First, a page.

NEW YORK — The runway at the Kate Spade show Friday morning at the New York Public Library was lined with silver glitter, and a bright pink note card left at each seat read “She left a little sparkle everywhere she went.” The gestures signified both a look back and a step forward for the fashion company and its new creative director Nicola Glass.
Its namesake had not been involved with the brand for the decade-plus since she and her husband Andy sold it. But after Spade’s death from suicide in June, the brand and the woman were linked in a cultural conversation about how both — at least publicly — represented a welcoming, feminine, joyful and self-confident approach to fashion.
Glass, who previously worked at Gucci and Michael Kors, has the mission of making sure the brand does not lose its good cheer. She took on her current position in January and started this collection by looking through the brand’s archives and the key elements that have always defined it.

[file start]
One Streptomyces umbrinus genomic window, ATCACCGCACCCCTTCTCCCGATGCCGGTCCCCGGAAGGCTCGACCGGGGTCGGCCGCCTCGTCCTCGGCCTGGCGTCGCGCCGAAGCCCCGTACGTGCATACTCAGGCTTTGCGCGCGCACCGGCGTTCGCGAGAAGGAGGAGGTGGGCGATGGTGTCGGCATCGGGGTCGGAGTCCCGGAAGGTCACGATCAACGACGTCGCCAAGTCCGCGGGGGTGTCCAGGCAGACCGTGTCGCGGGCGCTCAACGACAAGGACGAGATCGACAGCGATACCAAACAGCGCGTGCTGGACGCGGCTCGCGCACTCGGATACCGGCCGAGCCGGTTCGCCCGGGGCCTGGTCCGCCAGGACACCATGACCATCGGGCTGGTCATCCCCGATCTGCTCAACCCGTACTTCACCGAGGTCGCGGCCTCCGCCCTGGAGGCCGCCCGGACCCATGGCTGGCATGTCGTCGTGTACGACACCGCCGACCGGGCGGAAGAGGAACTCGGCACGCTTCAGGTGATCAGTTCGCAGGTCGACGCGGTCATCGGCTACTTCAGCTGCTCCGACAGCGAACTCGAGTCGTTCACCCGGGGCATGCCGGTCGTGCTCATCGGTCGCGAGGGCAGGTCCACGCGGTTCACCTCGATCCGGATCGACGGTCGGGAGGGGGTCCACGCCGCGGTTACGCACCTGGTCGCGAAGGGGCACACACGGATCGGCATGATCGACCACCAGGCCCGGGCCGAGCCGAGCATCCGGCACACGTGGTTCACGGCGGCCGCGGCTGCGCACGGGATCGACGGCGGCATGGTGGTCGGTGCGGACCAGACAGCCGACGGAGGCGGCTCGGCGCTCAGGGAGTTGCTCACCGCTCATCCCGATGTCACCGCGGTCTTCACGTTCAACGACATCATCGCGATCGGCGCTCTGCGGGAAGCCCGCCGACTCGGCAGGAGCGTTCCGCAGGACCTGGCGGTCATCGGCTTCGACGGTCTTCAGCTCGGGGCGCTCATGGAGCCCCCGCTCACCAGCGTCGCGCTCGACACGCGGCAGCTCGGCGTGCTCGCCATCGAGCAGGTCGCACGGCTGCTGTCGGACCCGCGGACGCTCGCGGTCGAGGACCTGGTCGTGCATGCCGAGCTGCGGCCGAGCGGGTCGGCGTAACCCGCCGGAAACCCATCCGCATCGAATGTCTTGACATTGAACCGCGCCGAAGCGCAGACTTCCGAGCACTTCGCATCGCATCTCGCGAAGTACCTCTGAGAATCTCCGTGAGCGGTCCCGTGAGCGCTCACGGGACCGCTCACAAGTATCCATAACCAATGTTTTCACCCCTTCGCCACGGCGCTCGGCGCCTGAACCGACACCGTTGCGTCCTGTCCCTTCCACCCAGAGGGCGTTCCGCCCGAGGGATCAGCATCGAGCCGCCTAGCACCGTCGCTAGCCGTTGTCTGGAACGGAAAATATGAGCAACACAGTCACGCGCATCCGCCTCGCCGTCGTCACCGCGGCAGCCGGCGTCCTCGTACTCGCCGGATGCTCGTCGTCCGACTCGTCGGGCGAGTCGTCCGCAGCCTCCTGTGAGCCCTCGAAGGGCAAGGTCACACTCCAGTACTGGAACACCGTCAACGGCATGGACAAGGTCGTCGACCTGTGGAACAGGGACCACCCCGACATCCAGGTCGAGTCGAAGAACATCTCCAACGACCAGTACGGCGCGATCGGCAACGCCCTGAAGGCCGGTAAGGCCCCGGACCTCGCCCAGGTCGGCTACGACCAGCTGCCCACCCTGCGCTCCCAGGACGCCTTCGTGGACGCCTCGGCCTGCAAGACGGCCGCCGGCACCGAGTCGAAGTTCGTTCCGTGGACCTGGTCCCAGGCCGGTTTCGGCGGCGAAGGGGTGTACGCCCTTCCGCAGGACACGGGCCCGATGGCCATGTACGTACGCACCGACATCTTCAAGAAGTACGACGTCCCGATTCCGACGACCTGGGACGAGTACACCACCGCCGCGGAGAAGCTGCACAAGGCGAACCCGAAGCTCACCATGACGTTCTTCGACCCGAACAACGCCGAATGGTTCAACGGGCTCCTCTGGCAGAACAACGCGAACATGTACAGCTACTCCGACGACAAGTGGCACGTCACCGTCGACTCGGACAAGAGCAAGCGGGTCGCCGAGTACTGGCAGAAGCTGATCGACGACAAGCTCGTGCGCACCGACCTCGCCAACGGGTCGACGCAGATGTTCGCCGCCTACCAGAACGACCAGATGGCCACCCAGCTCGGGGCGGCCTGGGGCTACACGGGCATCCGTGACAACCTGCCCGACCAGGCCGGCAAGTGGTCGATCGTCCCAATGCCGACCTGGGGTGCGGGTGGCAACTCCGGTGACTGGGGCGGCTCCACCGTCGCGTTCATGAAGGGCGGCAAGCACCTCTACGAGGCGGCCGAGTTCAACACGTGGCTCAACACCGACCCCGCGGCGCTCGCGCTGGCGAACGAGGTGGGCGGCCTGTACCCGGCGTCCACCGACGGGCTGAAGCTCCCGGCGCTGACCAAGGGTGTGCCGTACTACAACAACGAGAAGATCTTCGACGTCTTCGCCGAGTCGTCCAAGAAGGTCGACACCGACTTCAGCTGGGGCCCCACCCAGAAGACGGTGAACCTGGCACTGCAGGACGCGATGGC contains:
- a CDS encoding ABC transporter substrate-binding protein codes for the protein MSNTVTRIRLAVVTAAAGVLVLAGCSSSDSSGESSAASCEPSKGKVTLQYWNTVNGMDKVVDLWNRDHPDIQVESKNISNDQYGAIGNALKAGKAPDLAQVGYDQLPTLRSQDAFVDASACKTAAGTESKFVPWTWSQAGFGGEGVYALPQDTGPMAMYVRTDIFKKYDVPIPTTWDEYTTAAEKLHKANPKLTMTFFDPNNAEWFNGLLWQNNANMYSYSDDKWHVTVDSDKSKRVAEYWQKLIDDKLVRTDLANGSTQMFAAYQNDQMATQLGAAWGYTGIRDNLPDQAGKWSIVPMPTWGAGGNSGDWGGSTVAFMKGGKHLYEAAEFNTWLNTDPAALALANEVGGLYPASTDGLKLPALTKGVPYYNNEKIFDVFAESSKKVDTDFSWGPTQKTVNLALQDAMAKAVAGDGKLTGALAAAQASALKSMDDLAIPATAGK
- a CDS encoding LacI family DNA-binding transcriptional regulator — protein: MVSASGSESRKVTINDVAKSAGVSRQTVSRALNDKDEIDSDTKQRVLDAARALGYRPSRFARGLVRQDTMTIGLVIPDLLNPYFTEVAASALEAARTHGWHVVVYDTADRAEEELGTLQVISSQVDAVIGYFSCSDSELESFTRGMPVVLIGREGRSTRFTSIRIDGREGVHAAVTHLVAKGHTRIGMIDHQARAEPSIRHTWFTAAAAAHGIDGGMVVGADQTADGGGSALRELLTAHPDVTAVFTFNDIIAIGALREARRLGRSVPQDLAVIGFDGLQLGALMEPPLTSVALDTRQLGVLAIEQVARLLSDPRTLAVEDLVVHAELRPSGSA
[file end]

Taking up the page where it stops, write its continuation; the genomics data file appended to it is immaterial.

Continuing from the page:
The result is a collection of pink and green prints along with a palette of butterscotch and raspberry — and dresses, dresses and dresses. In keeping with the brand’s signature product, there were also a host of functional and colorful bags.
“There was a purity to the design approach that appealed to me as well as the spirit of the women in the old ad campaigns,” Glass said during an interview backstage after the show. “Kate always encouraged women to embrace fashion and feel free to interpret it in their own way.”
The collection was finished by the time of Spade’s death, but “I really took a moment to reflect,” Glass said. “I didn’t feel the need to change course because I had been inspired by her from the beginning.” But Glass took note of all the tributes to her and was moved by the repeated references to Spade’s sparkling, fizzy personality.
Glass referenced that description with the seating cards as well as “the glitter line marking the path the models took,” she says. “Metaphorically, for me, it was the idea that I’ve started a journey with this brand, but before I can move forward, I need to look back.”
Glass was, of course, wearing a dress.
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